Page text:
The first project seeking a variance for parking spaces is the restoration of the historic firehouse on Park Place.
It turns out the plan for the commercial space--the ground floor and the cellar--is to create a marketplace and tasting room for New York State craft breweries, wineries, and distilleries.
The second project needing a variance for parking is a new restaurant soon to open at 260 Warren Street, the building owned by the Galvan Foundation at the corner of Warren and Third streets which has been vacant for more than a decade.
The restaurant will have a total of 90 seats--62 inside the building and 28 in a fenced courtyard behind the building on Prison Alley. (At its meeting on January 11, the Historic Preservation Commission voted to grant a certificate of appropriateness for the fence, which will painted wood, six feet high, surmounted by two feet of open lattice.)
The ZBA will hold public hearings for both projects on Wednesday, February 20, beginning at 6:00 p.m. in City Hall.
COPYRIGHT 2019 CAROLE OSTERINK
I am excited by all the activity at this intersection, and thought it a good time to acknowledge that this also means increased volume of pedestrian traffic at an intersection with a state truck route, mismanaged by a single light.ReplyDelete
As many of you know, I wrote a letter to the editor in May about this intersection: “Hudson is a city designed for cars, not pedestrians.”
I believe this intersection regularly puts people in very real danger, simply because it is designed for truck traffic, not for pedestrian traffic.
There are two reasons I say it’s designed for trucks, not pedestrians.
> The first is that the lights have long shields on them, to increase visibility for truck drivers. But the shield that increases visibility for truck drivers, obstructs visibility for pedestrians. It is extremely difficult to “read” this light as a pedestrian standing on any one of those four corners.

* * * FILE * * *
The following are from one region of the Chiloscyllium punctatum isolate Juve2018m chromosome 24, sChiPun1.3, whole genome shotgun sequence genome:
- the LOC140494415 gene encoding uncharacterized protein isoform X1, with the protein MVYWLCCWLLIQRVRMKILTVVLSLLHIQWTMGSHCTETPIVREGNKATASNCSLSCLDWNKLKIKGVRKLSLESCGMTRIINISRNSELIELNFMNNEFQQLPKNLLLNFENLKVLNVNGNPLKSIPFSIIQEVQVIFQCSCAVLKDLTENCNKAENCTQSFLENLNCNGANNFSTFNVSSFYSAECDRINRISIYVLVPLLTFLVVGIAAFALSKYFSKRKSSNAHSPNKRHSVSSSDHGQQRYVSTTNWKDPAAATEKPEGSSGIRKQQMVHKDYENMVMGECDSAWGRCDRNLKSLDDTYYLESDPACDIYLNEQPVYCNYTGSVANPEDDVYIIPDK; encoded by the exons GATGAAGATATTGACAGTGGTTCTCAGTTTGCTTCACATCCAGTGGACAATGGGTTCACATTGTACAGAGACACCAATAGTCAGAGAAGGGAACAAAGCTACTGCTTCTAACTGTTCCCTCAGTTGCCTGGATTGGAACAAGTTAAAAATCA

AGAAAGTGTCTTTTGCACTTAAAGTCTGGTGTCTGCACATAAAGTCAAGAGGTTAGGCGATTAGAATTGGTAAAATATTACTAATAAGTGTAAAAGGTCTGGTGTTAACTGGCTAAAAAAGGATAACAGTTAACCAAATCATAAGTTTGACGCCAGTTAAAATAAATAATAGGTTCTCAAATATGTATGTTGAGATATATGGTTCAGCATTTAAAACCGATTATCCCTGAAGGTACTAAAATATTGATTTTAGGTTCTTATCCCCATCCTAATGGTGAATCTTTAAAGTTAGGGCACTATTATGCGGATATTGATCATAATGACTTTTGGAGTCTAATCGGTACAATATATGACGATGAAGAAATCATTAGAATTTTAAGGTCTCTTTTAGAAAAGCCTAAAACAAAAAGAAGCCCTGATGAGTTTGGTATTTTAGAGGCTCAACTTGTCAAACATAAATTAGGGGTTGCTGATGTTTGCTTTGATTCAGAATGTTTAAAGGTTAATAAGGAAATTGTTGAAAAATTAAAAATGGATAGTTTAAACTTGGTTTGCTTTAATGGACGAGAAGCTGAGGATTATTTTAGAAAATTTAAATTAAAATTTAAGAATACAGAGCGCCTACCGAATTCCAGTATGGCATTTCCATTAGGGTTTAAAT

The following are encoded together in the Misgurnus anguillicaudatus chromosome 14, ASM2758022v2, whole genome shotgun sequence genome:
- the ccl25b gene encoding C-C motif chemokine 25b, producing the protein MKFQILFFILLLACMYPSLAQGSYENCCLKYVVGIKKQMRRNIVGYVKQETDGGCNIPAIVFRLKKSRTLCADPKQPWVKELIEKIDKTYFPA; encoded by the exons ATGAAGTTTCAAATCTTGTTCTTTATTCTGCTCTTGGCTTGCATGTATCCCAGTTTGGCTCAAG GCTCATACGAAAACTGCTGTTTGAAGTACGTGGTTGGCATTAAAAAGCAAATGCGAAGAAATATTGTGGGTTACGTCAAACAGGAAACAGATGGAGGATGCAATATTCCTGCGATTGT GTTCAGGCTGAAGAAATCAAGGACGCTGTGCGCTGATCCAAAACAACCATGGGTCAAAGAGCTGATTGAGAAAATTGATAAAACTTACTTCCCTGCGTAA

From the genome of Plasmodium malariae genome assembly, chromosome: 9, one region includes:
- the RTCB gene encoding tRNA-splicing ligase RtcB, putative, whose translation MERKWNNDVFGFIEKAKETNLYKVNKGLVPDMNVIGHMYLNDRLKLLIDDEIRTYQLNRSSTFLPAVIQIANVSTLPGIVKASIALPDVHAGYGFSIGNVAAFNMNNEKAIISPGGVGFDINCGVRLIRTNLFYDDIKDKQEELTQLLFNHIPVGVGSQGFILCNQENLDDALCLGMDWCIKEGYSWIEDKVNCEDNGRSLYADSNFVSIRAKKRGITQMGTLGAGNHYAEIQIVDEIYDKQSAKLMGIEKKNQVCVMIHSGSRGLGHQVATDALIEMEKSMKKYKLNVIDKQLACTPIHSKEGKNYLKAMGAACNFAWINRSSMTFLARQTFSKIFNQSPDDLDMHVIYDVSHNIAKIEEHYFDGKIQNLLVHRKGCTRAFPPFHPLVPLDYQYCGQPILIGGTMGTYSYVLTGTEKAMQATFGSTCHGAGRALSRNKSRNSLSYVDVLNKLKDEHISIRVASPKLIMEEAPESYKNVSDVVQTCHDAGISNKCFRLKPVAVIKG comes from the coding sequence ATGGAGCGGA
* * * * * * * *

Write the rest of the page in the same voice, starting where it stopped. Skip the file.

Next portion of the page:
> The second is that there no communication to the pedestrians to alert them to the nature of the intersection they are approaching. In fact, the only signal we give them is a crosswalk – which can be interpreted as offering a right of way.
If you need proof, please take a moment and watch 10 minutes of people attempting to navigate this intersection:
This intersection can be made safer and easier to use for people of all ages and all abilities through the application of Complete Streets principles and policy.
Peter , thank yo for the link . I watched about 15 minutes of the 25 minute version and I am convinced of the accuracy of your comment . thank you or whom ever made this video . Signal lights ! for pedistrians . better we should import the Berlin symbols . Lets do a business and citizen fundraiser and expect he City to fund 3/4 of the monies needed to upgrade .. this is such an obvious need hey I be the Maker hotel would be the first to contribute . lets do something original and correct . yes I see the shielding of the lights ... and by the way the MPH of that intersection should be 15 mph . how about Colorusso using their road for two way ? it is legal and within their use right now . It is only their greed that prevents them from getting their trucks off the road . Yes it will take them longer and cost a bit more for their hauling but they could go around the City and do it successfullyReplyDelete
Thank you for taking a peek! I think it is wise to consider re-thinking the speed limit in Hudson.Delete
This has clear safety benefits for everyone on the roadway.
NYC has a Neighborhood Slow Zones program, which brings the speed limit from 25 down to 20.
"In New York City areas where Neighborhood Slow Zones have been implemented there has been a 10-15% decrease in speeds, 14% reduction in crashes with injuries and 31% reduction in vehicles injuries."
The AAA Foundation for Traffic Safety reported in 2011:
"Results show that the average risk of severe injury for a pedestrian struck by a vehicle reaches 10% at an impact speed of 16 mph, 25% at 23 mph, 50% at 31 mph, 75% at 39 mph, and 90% at 46 mph. The average risk of death for a pedestrian reaches 10% at an impact speed of 23 mph, 25% at 32 mph, 50% at 42 mph, 75% at 50 mph, and 90% at 58 mph. Risks vary significantly by age. For example, the average risk of severe injury or death for a 70‐year old pedestrian struck by a car traveling at 25 mph is similar to the risk for a 30‐year‐old pedestrian struck at 35 mph."
This link from ProPublica visualizes it: